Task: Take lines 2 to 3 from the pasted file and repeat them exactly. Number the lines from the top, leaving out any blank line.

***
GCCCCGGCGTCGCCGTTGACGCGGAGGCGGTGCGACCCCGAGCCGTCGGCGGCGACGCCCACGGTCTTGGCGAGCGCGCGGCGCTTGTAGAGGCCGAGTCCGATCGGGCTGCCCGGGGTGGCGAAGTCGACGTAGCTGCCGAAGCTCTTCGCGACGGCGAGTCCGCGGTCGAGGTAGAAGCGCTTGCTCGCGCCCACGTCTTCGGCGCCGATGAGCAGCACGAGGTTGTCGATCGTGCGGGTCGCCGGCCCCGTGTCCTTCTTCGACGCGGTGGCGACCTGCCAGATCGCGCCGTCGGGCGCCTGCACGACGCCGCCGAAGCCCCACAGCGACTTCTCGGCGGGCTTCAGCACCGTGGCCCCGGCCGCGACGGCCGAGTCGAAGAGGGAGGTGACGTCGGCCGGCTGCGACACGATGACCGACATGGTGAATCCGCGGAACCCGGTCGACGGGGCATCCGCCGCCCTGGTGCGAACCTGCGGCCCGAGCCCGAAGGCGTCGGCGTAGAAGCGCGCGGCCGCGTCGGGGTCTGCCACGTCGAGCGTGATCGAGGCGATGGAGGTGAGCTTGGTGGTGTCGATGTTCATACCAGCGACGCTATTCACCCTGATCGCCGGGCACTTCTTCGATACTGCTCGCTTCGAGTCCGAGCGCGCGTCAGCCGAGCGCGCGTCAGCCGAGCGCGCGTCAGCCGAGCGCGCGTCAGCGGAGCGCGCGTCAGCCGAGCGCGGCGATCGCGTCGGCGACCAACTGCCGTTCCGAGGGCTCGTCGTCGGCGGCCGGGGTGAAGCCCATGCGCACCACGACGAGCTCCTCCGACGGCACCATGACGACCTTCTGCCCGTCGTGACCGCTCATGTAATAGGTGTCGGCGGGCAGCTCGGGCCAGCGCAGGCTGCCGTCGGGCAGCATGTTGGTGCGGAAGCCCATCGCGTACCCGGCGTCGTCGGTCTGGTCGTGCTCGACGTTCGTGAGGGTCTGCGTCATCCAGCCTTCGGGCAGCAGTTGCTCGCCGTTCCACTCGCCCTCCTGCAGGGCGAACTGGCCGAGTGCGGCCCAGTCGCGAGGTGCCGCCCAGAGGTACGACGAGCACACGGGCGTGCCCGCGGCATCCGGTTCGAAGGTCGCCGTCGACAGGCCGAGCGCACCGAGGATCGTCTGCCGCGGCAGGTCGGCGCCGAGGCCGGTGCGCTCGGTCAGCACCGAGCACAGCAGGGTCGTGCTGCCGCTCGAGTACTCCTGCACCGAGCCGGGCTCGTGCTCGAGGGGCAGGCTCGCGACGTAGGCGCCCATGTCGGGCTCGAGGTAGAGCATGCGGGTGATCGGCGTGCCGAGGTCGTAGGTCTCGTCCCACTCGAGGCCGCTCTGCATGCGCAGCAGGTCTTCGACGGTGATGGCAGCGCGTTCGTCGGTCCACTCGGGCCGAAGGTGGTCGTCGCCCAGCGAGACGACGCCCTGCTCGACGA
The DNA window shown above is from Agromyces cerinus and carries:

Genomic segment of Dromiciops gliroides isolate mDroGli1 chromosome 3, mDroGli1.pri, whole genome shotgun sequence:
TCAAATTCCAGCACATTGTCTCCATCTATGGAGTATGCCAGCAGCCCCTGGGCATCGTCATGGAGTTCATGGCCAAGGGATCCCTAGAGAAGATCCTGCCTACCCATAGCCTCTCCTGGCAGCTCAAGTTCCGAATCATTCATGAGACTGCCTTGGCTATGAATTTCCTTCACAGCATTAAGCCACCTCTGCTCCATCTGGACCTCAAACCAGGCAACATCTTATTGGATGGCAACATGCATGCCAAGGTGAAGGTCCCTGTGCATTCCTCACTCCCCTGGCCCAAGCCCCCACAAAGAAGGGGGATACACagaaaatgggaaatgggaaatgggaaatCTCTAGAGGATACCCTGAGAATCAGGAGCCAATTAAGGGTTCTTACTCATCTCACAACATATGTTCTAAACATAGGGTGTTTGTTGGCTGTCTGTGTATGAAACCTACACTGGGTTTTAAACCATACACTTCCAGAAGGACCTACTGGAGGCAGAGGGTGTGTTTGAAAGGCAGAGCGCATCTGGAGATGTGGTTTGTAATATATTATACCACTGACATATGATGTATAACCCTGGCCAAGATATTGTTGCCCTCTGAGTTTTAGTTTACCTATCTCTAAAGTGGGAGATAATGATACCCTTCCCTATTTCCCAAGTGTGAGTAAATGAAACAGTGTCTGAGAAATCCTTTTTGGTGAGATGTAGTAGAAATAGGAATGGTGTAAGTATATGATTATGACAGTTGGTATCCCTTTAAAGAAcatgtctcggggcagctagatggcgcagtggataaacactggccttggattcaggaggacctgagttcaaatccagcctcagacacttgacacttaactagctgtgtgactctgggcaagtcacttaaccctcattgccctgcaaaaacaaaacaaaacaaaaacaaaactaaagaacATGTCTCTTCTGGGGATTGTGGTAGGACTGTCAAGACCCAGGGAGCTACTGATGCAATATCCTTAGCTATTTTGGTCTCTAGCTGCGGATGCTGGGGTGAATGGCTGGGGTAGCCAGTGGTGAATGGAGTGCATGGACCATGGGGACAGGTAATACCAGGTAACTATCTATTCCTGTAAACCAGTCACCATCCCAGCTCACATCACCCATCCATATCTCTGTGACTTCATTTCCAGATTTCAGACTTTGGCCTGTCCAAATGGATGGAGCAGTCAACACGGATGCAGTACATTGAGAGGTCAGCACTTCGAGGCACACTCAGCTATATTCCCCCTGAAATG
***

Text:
The DNA window shown above is from Agromyces cerinus and carries:

Genomic segment of Dromiciops gliroides isolate mDroGli1 chromosome 3, mDroGli1.pri, whole genome shotgun sequence: